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UK diplomat accused of tobacco lobbying –

March 15, 2012 8:13 pm

UK diplomat accused of tobacco lobbying

By Kiran Stacey and Rose Jacobs

A senior British diplomat has been accused of breaking UK and
international health guidelines by lobbying his host government on behalf
of a tobacco company, in a sign of the ethical dilemmas thrown up by the
foreign office drive to promote British industry abroad.

The Financial Times has obtained a letter written by Michael John
Holloway, UK ambassador to Panama, in which he raises concern over the
“alarming growth” of contraband cigarettes and the “critical situation”
this has caused for British American Tobacco, which he describes as “one
of the most important British companies”.

Although UK diplomats have been encouraged to put trade at the heart of
their relations with foreign governments, they are forbidden to lobby on
behalf of the tobacco industry.

Guidelines produced in 1999 under a Labour government said diplomats
“should not support activities designed specifically to encourage
smoking” and Britain is signed up to a World Health Organisation
convention which commits governments to putting public health concerns
ahead of “commercial and other vested interests of the tobacco industry”.

In a letter to Ricardo Quijano, the Panamanian trade minister, last
month, Mr Holloway complained that BAT was being harmed by tax increases
on tobacco in the central American nation.

He wrote: “The objective of this letter is to pass on my concerns as
British ambassador to the Republic of Panama for the alarming growth of
the contraband of cigarettes into the country and the critical situation
this has caused on the legal industry, specifically to one of the most
important British companies, British American Tobacco.”

Anti-smoking campaigners have written to William Hague, foreign
secretary, demanding he investigate how widely tobacco interests are
being promoted by UK diplomats around the world.

Tobacco bans

British diplomats have faced restrictions on promoting tobacco interests
abroad since 1999, when the Labour government introduced guidelines
saying officials should avoid activities “designed specifically to
encourage smoking”. In 2005, the UK went further by signing up to a World
Health Organisation convention which said: “In setting and implementing
their public health policies with respect to tobacco control, [countries]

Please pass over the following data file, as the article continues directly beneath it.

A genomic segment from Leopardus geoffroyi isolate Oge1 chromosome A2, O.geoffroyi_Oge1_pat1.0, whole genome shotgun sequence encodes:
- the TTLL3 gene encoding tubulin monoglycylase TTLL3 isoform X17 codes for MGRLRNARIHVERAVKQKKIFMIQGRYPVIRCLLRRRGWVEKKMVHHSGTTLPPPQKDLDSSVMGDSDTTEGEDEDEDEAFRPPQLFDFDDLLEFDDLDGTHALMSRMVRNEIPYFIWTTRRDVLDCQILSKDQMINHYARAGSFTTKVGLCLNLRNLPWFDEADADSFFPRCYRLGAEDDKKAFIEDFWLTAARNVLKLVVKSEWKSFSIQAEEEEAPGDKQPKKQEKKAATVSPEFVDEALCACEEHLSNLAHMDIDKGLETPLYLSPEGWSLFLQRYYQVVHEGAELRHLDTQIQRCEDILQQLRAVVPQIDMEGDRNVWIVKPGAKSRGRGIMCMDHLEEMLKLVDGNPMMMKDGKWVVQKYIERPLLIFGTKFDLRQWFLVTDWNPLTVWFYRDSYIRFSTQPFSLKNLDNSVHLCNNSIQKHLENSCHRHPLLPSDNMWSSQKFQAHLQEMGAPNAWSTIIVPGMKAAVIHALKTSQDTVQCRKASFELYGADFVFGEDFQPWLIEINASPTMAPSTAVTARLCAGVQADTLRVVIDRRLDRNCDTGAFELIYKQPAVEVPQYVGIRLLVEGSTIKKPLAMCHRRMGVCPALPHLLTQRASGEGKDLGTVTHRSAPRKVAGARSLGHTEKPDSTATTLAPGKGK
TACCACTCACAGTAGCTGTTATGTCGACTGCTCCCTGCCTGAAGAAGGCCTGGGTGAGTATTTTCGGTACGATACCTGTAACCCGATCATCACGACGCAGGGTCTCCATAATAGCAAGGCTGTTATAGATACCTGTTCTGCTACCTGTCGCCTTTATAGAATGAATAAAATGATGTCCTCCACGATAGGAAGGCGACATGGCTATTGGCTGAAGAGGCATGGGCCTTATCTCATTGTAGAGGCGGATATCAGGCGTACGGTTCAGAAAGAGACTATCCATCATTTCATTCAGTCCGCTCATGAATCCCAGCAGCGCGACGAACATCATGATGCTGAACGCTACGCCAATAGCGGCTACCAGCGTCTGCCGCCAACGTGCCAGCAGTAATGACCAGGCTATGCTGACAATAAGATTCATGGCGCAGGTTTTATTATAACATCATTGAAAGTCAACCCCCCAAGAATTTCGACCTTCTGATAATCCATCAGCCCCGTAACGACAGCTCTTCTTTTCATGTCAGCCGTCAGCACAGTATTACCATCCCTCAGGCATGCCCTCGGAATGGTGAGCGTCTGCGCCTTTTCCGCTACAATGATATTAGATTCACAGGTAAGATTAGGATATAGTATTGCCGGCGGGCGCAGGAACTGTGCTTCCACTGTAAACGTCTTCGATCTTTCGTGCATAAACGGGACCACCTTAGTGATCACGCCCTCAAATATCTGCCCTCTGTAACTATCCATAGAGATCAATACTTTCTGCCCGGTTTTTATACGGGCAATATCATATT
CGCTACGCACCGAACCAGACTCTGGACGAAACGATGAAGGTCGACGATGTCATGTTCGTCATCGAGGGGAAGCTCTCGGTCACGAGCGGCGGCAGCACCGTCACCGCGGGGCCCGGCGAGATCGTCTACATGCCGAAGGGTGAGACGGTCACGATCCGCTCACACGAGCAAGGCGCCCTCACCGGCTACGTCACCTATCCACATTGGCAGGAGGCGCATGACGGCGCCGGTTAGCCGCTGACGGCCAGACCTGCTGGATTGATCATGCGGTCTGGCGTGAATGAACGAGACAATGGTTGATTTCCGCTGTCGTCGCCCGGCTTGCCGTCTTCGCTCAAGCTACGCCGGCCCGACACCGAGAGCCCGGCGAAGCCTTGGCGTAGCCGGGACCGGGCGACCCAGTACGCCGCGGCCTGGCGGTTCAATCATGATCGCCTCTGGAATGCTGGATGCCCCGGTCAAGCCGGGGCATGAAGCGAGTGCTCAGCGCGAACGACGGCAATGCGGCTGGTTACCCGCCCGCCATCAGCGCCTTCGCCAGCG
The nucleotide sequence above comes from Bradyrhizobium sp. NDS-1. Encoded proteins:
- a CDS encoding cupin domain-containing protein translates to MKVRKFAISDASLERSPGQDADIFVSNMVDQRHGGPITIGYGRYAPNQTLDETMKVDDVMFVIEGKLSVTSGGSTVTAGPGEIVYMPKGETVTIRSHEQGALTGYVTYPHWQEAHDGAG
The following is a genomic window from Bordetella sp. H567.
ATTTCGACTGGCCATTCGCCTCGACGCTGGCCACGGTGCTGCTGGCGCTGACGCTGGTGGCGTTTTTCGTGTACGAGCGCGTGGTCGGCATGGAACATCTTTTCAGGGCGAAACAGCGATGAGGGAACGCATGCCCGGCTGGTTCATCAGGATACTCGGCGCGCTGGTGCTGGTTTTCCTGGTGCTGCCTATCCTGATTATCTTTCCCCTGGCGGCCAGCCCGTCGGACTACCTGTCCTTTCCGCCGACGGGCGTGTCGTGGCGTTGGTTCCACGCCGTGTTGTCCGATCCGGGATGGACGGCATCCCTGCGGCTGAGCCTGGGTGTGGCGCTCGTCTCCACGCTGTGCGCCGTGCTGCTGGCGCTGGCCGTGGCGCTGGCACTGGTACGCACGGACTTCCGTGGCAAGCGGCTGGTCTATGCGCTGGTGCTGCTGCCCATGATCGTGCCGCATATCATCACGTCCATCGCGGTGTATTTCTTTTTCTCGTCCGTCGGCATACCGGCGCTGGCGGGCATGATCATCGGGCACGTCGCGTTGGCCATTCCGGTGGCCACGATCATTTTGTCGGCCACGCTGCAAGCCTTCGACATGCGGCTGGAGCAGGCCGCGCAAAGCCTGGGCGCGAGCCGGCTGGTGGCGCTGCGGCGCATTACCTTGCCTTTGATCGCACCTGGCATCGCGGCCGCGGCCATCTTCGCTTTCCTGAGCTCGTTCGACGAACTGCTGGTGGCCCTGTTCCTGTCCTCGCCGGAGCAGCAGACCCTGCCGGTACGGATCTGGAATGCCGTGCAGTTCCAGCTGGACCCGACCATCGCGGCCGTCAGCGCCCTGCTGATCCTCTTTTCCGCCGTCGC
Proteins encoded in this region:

shall act to protect these policies from commercial and other vested
interests of the tobacco industry in accordance with national law.” David
Cameron’s coalition gave its approval to the WHO guidelines last year
when it produced its own tobacco control plan.

Deborah Arnott, chief executive of the campaign group Ash, said: “The
British ambassador was clearly lobbying the Panamanian government on
behalf of BAT and he should be forced to apologise.”

The Foreign and Commonwealth Office denied the letter sought to promote
tobacco use, insisting it was aimed at curbing illegal trade in

“Our ambassador was in no way seeking to promote tobacco use, is well
aware of our obligations as a party to the [WHO] Framework Convention on
Tobacco Control, and will continue to ensure that public health policies
in Panama are not in any way put at risk,” the FCO said.

In his letter, Mr Holloway wrote: “We consider that the disproportionate
increase of taxes to the consumption of tobacco products in the last few
years has only benefited illegal trade since the consumption of this
product has not reduced and the number of smokers remains almost the

The incident highlights potential problems arising from the government’s
emphasis on promoting trade as a guiding principle of its foreign policy.
David Cameron, prime minister, came under fire last year when he visited
Egypt to promote Arab democracy, but took several large arms companies
with him, including BAE Systems, Qinetiq and Thales.

Panama is particularly important for British trade. As well as being the
fastest growing economy in the Americas, it is the only one for whom the
British are the biggest foreign investors, having committed £8bn so far.
Latin America is also a big market for BAT.

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